Tag Archives: accident

Smart helmet calls for help after crash

Emergency call systems are coming to motorcycles and helmets with a French company the latest to release a helmet that calls for help if you crash.

The Kosmos Smart Helmet has sensors which detect a crash and then uses your paired phone and a proprietary app to contact emergency services.

However, just in case you’ve only had a small fall or dropped your helmet, the system first contacts the rider to check.

If the rider doesn’t respond to cancel within a certain time, the emergency call is placed and provides details on the riders location as well as relevant health information.

It’s not the first helmet with this technology.

Help helmets

Several other helmets that call for help after a crash are also being developed.

They include the Encephalon (Brain) from Nand Logic in the USA, the Indian-made Quin and even a Thai Helpmet. And in December, US college student Ty Uehara won $US2000 to develop his ConTekt helmet that will call emergency (911) if you have been in a crash.

Call bikes

These emergency call systems have been available in cars for some time and are now mandated throughout Europe with motorcycles and possibly helmets expected to be included in the future.

It also may not be long before it is mandated in Australia after an Austroads report last year found that motorcycles should be fitted with the automatic crash call technology to reduce emergency response times which are more lethal in our rural and remote areas.

It points out that motorcyclist deaths have remained stable in major cities over the past decade, but increased in regional and remote Australia by up to almost 50% in recent years.

BMW Motorrad was the first motorcycle company to offer an SOS button in Europe.

BMW's SOS button
BMW’s SOS button

It is not yet available in Australia because of an eCall hardware update and the lack of a nationwide rollout. Telstra also does not yet have the right hardware.

Germany tech company Bosch is the latest to join the hi-tech safety revolution.

The Bosch system uses an “intelligent crash algorithm installed in the vehicle’s inertial sensor unit” to identify a crash via the various sensors such as an accelerometer and lean sensor.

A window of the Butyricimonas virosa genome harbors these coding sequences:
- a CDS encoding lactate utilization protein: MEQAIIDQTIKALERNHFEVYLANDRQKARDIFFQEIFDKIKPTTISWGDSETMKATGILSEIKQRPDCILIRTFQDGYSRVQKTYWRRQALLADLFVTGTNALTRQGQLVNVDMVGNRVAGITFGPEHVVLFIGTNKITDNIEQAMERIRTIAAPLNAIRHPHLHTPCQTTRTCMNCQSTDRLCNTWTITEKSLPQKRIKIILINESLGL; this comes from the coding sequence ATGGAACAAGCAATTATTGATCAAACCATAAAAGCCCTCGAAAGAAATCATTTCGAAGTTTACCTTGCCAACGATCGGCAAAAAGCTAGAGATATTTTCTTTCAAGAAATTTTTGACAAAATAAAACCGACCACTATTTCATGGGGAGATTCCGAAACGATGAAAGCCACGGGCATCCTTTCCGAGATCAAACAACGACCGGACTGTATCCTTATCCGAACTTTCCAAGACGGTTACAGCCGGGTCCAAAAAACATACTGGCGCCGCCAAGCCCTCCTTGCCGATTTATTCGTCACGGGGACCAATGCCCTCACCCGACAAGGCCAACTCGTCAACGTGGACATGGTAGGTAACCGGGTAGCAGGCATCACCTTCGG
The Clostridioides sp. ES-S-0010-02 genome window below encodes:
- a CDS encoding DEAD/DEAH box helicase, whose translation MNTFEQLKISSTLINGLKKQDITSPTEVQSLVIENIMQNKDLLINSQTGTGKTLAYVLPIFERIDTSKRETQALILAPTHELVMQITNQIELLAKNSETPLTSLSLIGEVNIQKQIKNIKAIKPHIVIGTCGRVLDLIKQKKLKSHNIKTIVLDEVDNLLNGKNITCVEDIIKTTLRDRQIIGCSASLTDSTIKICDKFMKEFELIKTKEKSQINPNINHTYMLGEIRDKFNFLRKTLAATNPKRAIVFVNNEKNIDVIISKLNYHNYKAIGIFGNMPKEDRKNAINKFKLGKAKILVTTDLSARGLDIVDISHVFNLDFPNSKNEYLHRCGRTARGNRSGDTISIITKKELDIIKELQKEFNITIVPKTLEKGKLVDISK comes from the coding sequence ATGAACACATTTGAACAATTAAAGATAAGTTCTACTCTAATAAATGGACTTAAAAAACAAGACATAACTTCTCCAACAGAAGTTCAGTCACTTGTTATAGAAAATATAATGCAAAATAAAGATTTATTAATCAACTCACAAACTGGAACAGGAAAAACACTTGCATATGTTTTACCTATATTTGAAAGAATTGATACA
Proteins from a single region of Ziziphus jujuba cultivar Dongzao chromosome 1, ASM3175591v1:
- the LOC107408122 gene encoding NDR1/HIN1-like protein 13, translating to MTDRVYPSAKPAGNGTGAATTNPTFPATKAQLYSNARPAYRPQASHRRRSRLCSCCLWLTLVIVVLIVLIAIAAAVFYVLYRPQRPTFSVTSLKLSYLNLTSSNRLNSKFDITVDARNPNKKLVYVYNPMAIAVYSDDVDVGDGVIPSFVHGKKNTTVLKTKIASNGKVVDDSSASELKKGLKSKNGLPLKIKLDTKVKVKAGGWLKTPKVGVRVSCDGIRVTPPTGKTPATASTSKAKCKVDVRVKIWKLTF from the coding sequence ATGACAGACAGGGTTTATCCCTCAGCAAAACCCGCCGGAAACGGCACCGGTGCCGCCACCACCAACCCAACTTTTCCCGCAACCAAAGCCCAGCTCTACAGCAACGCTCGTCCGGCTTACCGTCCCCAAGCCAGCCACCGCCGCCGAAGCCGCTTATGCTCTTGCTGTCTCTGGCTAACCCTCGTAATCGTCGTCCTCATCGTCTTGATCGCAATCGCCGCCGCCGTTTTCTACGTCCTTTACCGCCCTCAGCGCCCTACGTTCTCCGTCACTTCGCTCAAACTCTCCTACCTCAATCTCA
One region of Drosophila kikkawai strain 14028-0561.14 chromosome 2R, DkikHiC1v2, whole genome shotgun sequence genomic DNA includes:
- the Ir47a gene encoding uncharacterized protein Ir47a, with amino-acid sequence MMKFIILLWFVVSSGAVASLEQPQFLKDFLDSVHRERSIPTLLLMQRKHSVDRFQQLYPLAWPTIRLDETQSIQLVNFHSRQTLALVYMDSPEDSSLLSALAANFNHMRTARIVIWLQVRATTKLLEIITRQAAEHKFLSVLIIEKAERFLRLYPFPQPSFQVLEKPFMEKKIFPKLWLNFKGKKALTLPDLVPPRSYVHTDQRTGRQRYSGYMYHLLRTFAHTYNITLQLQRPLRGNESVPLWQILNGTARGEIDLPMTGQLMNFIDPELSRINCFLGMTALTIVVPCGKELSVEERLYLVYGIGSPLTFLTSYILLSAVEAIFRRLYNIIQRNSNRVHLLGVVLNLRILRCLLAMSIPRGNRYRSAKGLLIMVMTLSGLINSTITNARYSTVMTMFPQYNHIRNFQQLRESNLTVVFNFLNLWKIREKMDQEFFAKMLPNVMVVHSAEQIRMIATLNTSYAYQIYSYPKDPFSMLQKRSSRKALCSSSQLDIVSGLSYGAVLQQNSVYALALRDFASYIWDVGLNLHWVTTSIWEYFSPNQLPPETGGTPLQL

It pairs with their Help Connect phone app to send your location to a Bosch Service Centre.

All of these systems have similar failsafe

Source: MotorbikeWriter.com

Motorcycle cop rammed by ute

A ute driver has been charged after a Queensland road policing officer’s motorcycle was rammed by a ute in Brisbane overnight (5 July 2020).

Police say the incident occurred about 8.30pm when the officer was conducting traffic enforcement on the northbound lanes of the Gateway Motorway near Mount Gravatt Capalaba Road.

The bike cop detected a ute “allegedly travelling at speed” towards the Old Cleveland Road exit and intercepted it near the Old Cleveland Road off-ramp.

As the officer approached the ute it will be alleged the driver reversed at speed for a distance, colliding with the front of the police motorcycle causing it to fall onto its side and sustain minor damage,” a police statement says.

“The officer suffered minor injuries only.”

The ute was later found in Parkridge Avenue at Caboolture where the alleged driver, a 60-year-old man, was arrested without incident.

He has been charged with dangerous operation of a motor vehicle and serious assault of a police officer and is expected to appear in the Brisbane Magistrates Court on September 30. 

Investigations continue.

If you have information for police, contact Policelink by providing information using the online suspicious activity form 24hrs per day at www.police.qld.gov.au/reporting.

You can report information about crime anonymously to Crime Stoppers, a registered charity and community volunteer organisation, via crimestoppersqld.com.au 24hrs per day.

Quote this reference number: QP2001397121 within the online suspicious activity form.

Riders dies in Bruxner crash

In northern NSW, a 59-year-old male rider died in a crash yesterday on the Bruxner Highway, about 40km east of Tenterfield.

NSW Police have been told the man was travelling west on the highway in a convoy with other motorcycles, when he became separated from the group and crashed.

New England Police District is investigating the crash and calling for information or dashcam footage.

Contact Crime Stoppers on 1800 333 000.

A report will be prepared for the Coroner.

Our sincere condolences to the family and friends of the rider.

Source: MotorbikeWriter.com

GoFundMe started for rider’s family

A GoFundMe page has started for the family of Brian Carter, a father of four who died when his motorcycle collided head-on with a Toyota last Friday on the Sunshine Coast.

Queensland Police say Brian, 37, was riding south on the Nambour Connection Rd at Parklands when it collided with the car heading in the opposite direction from the Bruce Highway offramp about 11.30am.

“The rider was taken to Nambour Hospital but was declared deceased shortly afterwards,” police say.

A GoFundMe page for Brian’s family has now been started and already raised more than $11,000.

Brian leaves behind his wife Alana and their four young daughters.

Family, friends and the motorcycle community are asked to go to the GoFundMe page help raise some financial support for this young family in their time of need.

The driver of the Toyota was transported to Sunshine Coast University Hospital in a serious condition.

Police are appealing for anyone who may have been travelling in the area at the time of the crash or has dash cam vision to come forward.